Lessons modern pop stars can learn from George Michael
It is hard to imagine that over a month has passed since the shocking and untimely demise of international superstar George Michael. To those that loved and respected him (me included), his passing feels like a prolonged bad dream that many hope they will snap out of. Furthermore, one cannot help but acknowledge the irony of Christmas day being the day that George Michael left this world. This irony is underscored by the fact that one of his biggest hits is the Christmas favorite titled “Last Christmas” – a song that is unlikely to disappear from the radio airwaves in the foreseeable future thus cementing George Michael’s musical immortality in pop culture. Yet, despite this seeming immortality, his admirers could not be any more aware of his mortality now more than ever. To those that tune in to our 24/7 online radio broadcast, they know that George Michael is one of the most played artists on our station. We also cover him extensively on our radio blog. Hence, it was inevitable that we would publish something about him in the wake of his tragic demise.
In our article commemorating 30 years of George Michael’s “Careless Whisper” reaching #1 in the UK singles chart, we referred to George Michael as the “boy beyond his years” and a bold visionary. Interestingly enough, his penchant for bold (and sometimes unconventional )decisions became a defining theme throughout his professional and personal life. His choices (both good and ill-conceived) can serve as lessons for modern pop stars that seek to become brands that represent authenticity and a difference – and are likely to leave an indelible stamp in the history of music. Becoming a brand today might be the only way for a pop star to truly bubble up to the surface in a sea of homogeneity in modern pop music’s mainstream.
I would like to begin with what pop stars could learn from the positive choices that George Michael made as an artist.
1] Do not be afraid to hold the production reins for your music
This lesson is a highly debatable one. The general consensus in the music community is that producers bring a level of artistic objectivity to the creative process – especially in the context of the treatment of music in its most embryonic form. This objectivity is something that artists lack when it comes to their own music. That being said, riding exclusively on the coat-tails of a producer (however well-reputed he may be) at the cost of ignoring your own musical instincts can be a significant mistake. Nothing exemplifies this better than George Michael’s decision to re-record his timeless hit classic “Careless Whisper“. The version we hear today is NOT the original version – which was recorded at Muscle Shoals Studio in Sheffield (Alabama) under the supervision of music journalist-turned-producer Jerry Wexler. Most people that have heard this version would agree that it sounds incredibly dated and lacks the cloak of timelessness that George Michael carefully wrapped around this sonic gem called “Careless Whisper”. George Michael trusted his instincts at the time and made the unconventional decision to produce the song himself. At the time, some may have thought of this move as stemming from arrogance (especially from a boy who was barely out of his teens). We believe it was George Michael’s faith in his own vision. We need more young artists to challenge the status quo in the producer-artist dynamic and make decisions like these.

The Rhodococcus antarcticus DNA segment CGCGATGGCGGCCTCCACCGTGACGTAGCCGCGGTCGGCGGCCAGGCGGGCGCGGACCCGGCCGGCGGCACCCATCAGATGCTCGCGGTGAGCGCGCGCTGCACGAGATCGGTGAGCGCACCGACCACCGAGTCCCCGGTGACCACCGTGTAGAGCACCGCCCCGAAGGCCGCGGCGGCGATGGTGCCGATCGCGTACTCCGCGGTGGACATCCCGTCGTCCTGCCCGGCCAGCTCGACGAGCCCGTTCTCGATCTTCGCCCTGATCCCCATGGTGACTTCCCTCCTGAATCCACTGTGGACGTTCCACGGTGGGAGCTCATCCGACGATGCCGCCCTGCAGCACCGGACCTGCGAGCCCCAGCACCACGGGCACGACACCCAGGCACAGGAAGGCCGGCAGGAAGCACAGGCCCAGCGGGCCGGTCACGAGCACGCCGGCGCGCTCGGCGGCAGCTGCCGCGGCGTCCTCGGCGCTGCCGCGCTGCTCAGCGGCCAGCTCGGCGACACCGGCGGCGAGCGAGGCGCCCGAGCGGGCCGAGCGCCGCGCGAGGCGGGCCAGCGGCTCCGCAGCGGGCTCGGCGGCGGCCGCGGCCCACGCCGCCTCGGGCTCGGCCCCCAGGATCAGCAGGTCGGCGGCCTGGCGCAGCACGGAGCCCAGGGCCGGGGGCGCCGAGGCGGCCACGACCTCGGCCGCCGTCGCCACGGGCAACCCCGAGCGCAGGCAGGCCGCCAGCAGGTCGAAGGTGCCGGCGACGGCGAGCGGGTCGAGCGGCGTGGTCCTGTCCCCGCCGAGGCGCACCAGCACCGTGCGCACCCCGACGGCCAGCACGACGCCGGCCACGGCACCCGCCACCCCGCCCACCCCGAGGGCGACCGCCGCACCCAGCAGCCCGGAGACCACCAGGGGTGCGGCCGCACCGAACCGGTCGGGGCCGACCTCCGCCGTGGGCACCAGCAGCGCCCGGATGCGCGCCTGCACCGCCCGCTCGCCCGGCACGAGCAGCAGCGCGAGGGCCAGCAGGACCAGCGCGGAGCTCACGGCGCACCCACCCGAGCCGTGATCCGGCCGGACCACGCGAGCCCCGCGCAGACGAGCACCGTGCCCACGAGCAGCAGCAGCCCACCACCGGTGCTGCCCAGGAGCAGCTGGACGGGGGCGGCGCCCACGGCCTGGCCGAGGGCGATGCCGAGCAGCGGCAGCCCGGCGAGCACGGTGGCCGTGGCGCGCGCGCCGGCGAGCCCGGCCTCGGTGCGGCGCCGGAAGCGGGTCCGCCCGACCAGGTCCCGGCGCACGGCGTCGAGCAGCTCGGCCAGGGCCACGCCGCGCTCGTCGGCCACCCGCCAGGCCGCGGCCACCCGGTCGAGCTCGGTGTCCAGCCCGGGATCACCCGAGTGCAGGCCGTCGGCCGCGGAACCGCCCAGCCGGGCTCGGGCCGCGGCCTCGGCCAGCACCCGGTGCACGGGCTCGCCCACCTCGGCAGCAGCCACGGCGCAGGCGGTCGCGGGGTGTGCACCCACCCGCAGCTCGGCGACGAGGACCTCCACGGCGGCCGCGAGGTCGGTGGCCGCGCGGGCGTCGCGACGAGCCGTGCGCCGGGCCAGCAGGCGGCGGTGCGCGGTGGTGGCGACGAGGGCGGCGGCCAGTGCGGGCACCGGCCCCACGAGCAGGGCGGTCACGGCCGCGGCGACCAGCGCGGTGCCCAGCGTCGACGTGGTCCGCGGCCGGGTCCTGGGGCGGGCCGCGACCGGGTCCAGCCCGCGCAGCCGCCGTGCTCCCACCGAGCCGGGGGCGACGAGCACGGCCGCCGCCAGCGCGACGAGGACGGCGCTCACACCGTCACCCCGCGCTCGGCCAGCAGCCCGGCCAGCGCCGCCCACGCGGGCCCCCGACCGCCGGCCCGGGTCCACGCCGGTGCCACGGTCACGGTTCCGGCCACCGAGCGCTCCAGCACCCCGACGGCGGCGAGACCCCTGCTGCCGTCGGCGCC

2] There is a sanctity to philanthropy. Do not make a self-serving promotional stunt out of it.
In interviews from his early days as a solo artist, George Michael demonstrated an obvious awareness of the instrumental role that the media played in nurturing his superstar status and making him a household name globally – especially in the 80s. He understood that being in the news and feeding the insatiable appetite of the media for stories about him played a pivotal role in him being sealed in the consciousness of pop culture consumers. That being said, he never advertised or publicly discussed specifics around his philanthropic efforts. He would acknowledge that popstars being charitably inclined was one of the oldest cliches – but he said that it was necessary regardless. He believed he had a responsibility as an individual whose innate gift of music had allowed him to become incredibly wealthy fairly early in life. For some reason, we barely ever heard about these endeavors in the news. One can only believe that his choice to maintain a healthy silence about it was a conscious decision that he made. Some his contemporaries (most casual pop music aficionados know who these people are) made media splashes that highlighted their charitable endeavors – and one cannot help but think that it also served to enhance their own public image. There is place for both arrogance and humility in a pop star. Philanthropy is one part of a pop star’s life where humility is the preferable virtue between the two. It breeds a goodwill and respect that is priceless and lasts beyond one’s lifetime – as many George Michael fans would agree.
3] Reinvention is they key to a successful solo transition from a band